Pharmacology. a white, crystalline substance, C 9 H 8 O 4 , derivative of salicylic acid, used as an anti-inflammatory agent and to relieve the pain of headache, rheumatism, gout, neuralgia, etc.; acetylsalicylic acid.
an aspirin tablet:
I took two aspirin and went right to bed.
Contemporary Examples

What the film does allege is that OBI may have purchased mass quantities of aspirin to ship to victims at Goma.
‘Mission Congo’ Alleges Pat Robertson Exploited Post-Genocide Rwandans For Diamonds Marlow Stern September 6, 2013

aspirin fails to reduce platelet production in aspirant-resistant individuals.
Can Taking Aspirin Once a Day Reduce Risk of Cancer, Stroke, and More? Anneli Rufus March 21, 2012

“An aspirin a day” has become a staple of conventional heart-health wisdom.
Could a Daily Aspirin Be Deadly? Arthur Agatston, M.D. February 22, 2010

But if aspirin was introduced as a new drug today, it would probably require a prescription.
Could a Daily Aspirin Be Deadly? Arthur Agatston, M.D. February 22, 2010

John Baron, et al. “A Randomized Trial of aspirin to Prevent Colorectal Adenomas.”
Can Taking Aspirin Once a Day Reduce Risk of Cancer, Stroke, and More? Anneli Rufus March 21, 2012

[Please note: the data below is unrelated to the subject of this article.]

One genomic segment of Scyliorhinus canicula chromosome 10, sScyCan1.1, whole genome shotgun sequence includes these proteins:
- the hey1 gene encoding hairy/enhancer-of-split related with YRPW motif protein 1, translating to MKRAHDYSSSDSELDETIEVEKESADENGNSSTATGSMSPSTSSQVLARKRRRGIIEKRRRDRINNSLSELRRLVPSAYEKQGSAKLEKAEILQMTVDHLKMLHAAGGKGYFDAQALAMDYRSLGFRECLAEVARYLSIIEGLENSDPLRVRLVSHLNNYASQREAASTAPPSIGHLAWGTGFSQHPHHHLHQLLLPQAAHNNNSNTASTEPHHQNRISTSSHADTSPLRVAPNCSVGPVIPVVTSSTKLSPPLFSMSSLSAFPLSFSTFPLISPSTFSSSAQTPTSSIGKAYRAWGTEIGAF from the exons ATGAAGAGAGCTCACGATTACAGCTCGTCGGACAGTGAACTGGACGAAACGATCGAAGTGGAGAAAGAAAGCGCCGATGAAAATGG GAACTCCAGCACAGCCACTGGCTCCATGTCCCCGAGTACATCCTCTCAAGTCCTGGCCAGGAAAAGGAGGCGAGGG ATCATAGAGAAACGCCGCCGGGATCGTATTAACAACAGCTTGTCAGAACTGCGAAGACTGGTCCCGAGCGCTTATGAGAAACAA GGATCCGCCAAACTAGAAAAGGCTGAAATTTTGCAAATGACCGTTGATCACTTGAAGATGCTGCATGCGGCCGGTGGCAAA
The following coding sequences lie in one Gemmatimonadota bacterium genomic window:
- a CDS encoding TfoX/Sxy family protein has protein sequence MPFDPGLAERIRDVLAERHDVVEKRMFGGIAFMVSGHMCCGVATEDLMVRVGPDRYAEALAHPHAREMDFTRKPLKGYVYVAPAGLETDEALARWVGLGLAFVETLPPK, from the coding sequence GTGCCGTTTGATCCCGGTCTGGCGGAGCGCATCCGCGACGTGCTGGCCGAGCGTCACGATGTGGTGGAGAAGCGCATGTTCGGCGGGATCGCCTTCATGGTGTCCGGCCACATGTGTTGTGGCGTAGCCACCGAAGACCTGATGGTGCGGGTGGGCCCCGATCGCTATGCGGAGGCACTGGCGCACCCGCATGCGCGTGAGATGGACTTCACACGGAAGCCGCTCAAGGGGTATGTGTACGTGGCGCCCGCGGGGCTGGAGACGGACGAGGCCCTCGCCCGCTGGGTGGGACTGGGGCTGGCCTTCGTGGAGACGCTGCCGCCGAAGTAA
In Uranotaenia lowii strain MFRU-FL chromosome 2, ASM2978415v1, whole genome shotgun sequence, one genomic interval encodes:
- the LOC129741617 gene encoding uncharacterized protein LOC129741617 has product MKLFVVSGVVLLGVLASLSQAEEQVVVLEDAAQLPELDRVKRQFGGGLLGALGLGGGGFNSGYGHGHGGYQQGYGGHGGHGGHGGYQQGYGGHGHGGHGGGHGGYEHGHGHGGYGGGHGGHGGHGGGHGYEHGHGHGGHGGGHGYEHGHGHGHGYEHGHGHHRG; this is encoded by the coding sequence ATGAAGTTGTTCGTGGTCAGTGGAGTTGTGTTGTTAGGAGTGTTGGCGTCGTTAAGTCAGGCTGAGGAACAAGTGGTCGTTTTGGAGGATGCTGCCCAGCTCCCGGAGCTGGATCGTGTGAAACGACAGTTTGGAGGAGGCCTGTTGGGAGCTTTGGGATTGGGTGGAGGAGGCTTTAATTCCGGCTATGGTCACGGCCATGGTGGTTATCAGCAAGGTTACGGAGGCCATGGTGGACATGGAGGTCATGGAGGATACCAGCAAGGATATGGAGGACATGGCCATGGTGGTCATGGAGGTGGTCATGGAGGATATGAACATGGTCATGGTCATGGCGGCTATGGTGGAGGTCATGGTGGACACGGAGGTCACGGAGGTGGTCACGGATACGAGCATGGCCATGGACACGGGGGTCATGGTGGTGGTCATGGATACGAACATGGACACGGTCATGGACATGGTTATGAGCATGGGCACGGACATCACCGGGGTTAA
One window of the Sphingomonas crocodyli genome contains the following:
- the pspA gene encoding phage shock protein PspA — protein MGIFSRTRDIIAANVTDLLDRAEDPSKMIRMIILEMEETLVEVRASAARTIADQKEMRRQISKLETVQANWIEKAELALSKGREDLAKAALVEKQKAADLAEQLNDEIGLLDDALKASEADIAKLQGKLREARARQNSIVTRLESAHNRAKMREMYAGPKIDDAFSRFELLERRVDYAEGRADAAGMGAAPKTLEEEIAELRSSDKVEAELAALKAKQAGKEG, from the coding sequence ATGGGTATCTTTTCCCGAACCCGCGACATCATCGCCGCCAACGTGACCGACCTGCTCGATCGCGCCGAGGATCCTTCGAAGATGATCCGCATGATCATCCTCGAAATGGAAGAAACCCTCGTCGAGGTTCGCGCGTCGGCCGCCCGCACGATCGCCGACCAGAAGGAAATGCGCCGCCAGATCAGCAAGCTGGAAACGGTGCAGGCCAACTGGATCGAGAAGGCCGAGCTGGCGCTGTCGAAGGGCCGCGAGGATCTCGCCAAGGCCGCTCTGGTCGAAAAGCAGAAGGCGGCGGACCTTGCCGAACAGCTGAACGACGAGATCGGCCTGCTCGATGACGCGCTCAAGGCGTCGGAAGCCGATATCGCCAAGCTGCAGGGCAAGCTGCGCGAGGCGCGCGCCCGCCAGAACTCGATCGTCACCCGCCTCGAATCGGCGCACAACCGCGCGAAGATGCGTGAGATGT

Historical Examples

Presently little Mrs. Bullivant came upstairs with a cup of tea and the aspirin, both of which she administered to the patient.
The War-Workers E.M. Delafield

“I think I’ll lie down for a minute,” she said, and asked for the aspirin.
Love and Lucy Maurice Henry Hewlett

It was balanced to a microgram—to a millionth of the combined weight of three aspirin tablets.
Space Platform Murray Leinster

He knows the aspirin will not cure the arthritis, but he wants to alleviate the symptom.
A Practical Guide to Self-Hypnosis Melvin Powers

The aspirin letter was in consequence indefinitely delayed, and Dodo had to telegraph instead.
Dodo Wonders E. F. Benson

noun (pl) -rin, -rins
a white crystalline compound widely used in the form of tablets to relieve pain and fever, to reduce inflammation, and to prevent strokes. Formula: CH3COOC6H4COOH Chemical name acetylsalicylic acid
a tablet of aspirin

coined 1899 by German chemist Heinrich Dreser (1860-1924) in German as a trademark name, from Latin Spiraea (ulmaria) “meadow-sweet,” the plant in whose flowers or leaves the processed acid in the medicine is found naturally, + common chemical ending -in (see -ine (2)). The initial -a- is to acknowledge acetylation; Dreser said the word was a contraction of acetylierte spirsäure, the German name of the acid, which now is obsolete, replaced by salicylic acid.

Die Bezeichnung Aspirin ist abgeleitet aus “Spirsäure” — alter Name der Salicylsäure und A = Acetyl; statt” Acetylirte Spirsäure, kurzweg “Aspirin”. [H, Dreser, “Pharmakologisches über Aspirin (Acetylsalicylsäure),” in “Archiv für die Gesammte Physiologie des Menschen und der Thiere,” 1899, p.307]

Commercial names for medicinal products began in Germany in the late 19th century, when nascent pharmaceutical firms were discovering medical uses for common, easily made chemicals. To discourage competitors they’d market the substance under a short trademarked name a doctor could remember, rather than the long chemical compound word. German law required prescriptions to be filled exactly as written.